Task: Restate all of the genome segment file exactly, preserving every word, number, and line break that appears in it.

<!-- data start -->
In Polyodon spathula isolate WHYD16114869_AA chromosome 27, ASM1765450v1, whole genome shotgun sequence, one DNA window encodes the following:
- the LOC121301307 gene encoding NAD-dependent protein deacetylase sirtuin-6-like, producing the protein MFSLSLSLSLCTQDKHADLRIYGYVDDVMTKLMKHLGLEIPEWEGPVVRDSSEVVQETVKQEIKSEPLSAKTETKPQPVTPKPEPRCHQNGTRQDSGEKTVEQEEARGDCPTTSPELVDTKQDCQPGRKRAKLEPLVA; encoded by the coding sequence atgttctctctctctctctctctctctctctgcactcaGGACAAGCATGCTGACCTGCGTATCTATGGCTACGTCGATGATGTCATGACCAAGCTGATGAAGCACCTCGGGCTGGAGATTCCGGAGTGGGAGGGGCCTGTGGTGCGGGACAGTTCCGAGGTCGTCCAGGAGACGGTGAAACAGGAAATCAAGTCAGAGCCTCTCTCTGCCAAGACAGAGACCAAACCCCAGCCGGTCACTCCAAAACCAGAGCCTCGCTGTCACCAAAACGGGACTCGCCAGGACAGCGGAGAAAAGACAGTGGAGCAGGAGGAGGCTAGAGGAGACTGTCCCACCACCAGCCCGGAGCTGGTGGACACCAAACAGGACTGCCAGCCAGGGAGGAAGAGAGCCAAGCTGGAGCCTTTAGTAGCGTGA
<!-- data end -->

In Polyodon spathula isolate WHYD16114869_AA chromosome 27, ASM1765450v1, whole genome shotgun sequence, one DNA window encodes the following:
- the LOC121301307 gene encoding NAD-dependent protein deacetylase sirtuin-6-like, producing the protein MFSLSLSLSLCTQDKHADLRIYGYVDDVMTKLMKHLGLEIPEWEGPVVRDSSEVVQETVKQEIKSEPLSAKTETKPQPVTPKPEPRCHQNGTRQDSGEKTVEQEEARGDCPTTSPELVDTKQDCQPGRKRAKLEPLVA; encoded by the coding sequence atgttctctctctctctctctctctctctctgcactcaGGACAAGCATGCTGACCTGCGTATCTATGGCTACGTCGATGATGTCATGACCAAGCTGATGAAGCACCTCGGGCTGGAGATTCCGGAGTGGGAGGGGCCTGTGGTGCGGGACAGTTCCGAGGTCGTCCAGGAGACGGTGAAACAGGAAATCAAGTCAGAGCCTCTCTCTGCCAAGACAGAGACCAAACCCCAGCCGGTCACTCCAAAACCAGAGCCTCGCTGTCACCAAAACGGGACTCGCCAGGACAGCGGAGAAAAGACAGTGGAGCAGGAGGAGGCTAGAGGAGACTGTCCCACCACCAGCCCGGAGCTGGTGGACACCAAACAGGACTGCCAGCCAGGGAGGAAGAGAGCCAAGCTGGAGCCTTTAGTAGCGTGA